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Film to highlight the ‘grit and wit’ of Gary Carden

Film to highlight the ‘grit and wit’ of Gary Carden

A film about one of Western North Carolina’s most revered literary figures will make its world premiere in a free event at 2 p.m., Saturday, Sept. 9 at the Jackson County library in Sylva. 


“I think anybody that visits with Gary Carden finds out really quickly that he’s just engaging and fun to talk to,” said Neal Hutcheson, Emmy Award-winning filmmaker. “I wanted to celebrate Gary in the way that we’re doing Saturday. I wanted him to see it. He’s well-known of course, but I wanted to expand the awareness of who he is and what he’s done.”

More than a quarter-century in the making, “Storyteller” is the brainchild of Hutcheson, who is also the author of “ The Moonshiner Popcorn Sutton” and producer of other well-known Appalachian titles like 2002’s “ This is the Last Dam Run of Likker I’ll Ever Make” (also about Sutton) and 2004’s “Mountain Talk.”

Hutcheson first met and began filming Carden around the time he was making “ Mountain Talk .” They’ve been friends ever since.

“When I started the [Carden] film, I had much more modest aims in mind. I didn’t intend for it to go on for a quarter of a century,” Hutcheson said.

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Between raising kids, writing books and producing documentaries — in addition to his duties as a senior research scholar in the English Department at N.C. State University — Hutcheson intended to shoehorn the project into his busy life, and initially had support from the university until the program went kaput. Nevertheless, the project was never far from his mind.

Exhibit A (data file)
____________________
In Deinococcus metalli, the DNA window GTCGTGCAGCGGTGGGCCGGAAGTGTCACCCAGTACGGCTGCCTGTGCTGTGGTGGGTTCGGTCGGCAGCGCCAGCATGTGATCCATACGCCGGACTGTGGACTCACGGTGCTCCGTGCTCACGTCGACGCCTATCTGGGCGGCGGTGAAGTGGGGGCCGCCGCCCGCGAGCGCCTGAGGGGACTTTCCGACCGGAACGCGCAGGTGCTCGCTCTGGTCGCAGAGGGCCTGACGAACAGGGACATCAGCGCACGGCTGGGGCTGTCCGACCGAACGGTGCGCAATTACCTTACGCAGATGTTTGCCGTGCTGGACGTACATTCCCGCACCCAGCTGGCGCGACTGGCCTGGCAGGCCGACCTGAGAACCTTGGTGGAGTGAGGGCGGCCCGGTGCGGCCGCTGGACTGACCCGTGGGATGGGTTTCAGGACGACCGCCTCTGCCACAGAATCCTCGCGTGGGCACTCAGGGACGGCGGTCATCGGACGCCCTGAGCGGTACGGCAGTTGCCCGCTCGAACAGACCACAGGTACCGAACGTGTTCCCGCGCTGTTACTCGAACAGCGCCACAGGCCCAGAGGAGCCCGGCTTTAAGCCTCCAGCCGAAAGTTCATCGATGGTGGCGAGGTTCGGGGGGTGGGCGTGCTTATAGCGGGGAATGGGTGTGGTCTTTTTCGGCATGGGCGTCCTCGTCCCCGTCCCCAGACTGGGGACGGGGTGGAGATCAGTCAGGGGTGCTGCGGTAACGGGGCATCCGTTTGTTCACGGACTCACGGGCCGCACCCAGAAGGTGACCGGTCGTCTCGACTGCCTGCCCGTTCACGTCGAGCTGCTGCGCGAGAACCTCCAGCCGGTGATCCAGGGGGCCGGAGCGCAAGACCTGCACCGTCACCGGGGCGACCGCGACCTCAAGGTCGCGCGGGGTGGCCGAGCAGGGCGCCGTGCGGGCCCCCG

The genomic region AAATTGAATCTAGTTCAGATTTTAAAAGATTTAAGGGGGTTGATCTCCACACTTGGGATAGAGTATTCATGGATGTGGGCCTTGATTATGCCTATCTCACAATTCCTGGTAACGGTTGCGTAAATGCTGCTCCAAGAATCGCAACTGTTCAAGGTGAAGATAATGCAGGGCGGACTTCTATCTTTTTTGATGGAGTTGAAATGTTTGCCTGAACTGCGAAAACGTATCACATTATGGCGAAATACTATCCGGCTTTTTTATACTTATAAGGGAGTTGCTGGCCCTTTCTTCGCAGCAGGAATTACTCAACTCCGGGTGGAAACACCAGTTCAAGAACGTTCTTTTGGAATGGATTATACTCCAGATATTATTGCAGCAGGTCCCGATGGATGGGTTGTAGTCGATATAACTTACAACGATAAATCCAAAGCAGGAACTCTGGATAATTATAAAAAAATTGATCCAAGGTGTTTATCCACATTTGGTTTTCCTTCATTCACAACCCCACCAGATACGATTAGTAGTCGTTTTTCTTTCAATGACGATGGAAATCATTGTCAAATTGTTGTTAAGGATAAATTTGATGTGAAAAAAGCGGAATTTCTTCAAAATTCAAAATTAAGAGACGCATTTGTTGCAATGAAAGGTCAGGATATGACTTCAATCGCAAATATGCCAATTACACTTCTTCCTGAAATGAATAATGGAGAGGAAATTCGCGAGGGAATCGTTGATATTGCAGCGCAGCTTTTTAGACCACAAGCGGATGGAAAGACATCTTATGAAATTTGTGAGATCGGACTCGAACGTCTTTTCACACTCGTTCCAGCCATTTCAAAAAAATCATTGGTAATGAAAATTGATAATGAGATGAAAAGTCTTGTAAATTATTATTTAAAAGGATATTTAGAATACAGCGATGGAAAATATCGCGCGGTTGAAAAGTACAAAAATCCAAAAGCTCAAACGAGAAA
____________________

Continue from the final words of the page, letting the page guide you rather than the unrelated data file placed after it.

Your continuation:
“There’s that maxim, and this goes for almost any discipline. It’s the rule of three. It can be inexpensive, it can be fast or it can be good quality, but you can only pick two of those,” Hutcheson laughed. “So, I hope that is good quality.”

A touching tribute to the lore, folklore, superstitions and tall tales of the region, and their most enthusiastic guardian, “Storyteller” focuses on the life of Gary Carden, now 88.

Carden has been a fixture in Appalachia’s arts scene for more than 50 years, winning numerous awards for his books and plays, including the Book of the Year Award from the Appalachian Writers Association in 2001, the Brown Hudson Award for Folklore in 2006 and the North Carolina Arts Council Award for Literature in 2012.

He’ll be joined at the premiere by Hutcheson and William Ritter, who wrote and performed music for the film, and author David Joy, whose works are rooted in the very same Appalachian culture that Hutcheson has spent decades chronicling.

“The topic of Appalachia, as a culture, is about the people that I’ve met, and the earnest realism and the grit and the wit in the culture itself, the flavor of the language and everything,” Hutcheson said. “It’s kind of addictive and you want to be around that, especially knowing that it’s disappearing.”

The event, sponsored by The Smoky Mountain News, is free and open to the public on a first-come, first-serve basis. The film is 90 minutes, with closed captioning. Carden’s public appearances have become increasingly rare, and usually reach capacity quickly. The Jackson County Library is located at 310 Keener St., in Sylva.

A forthcoming collection of Carden’s short stories is expected to be published by The University of North Carolina Press sometime next year.

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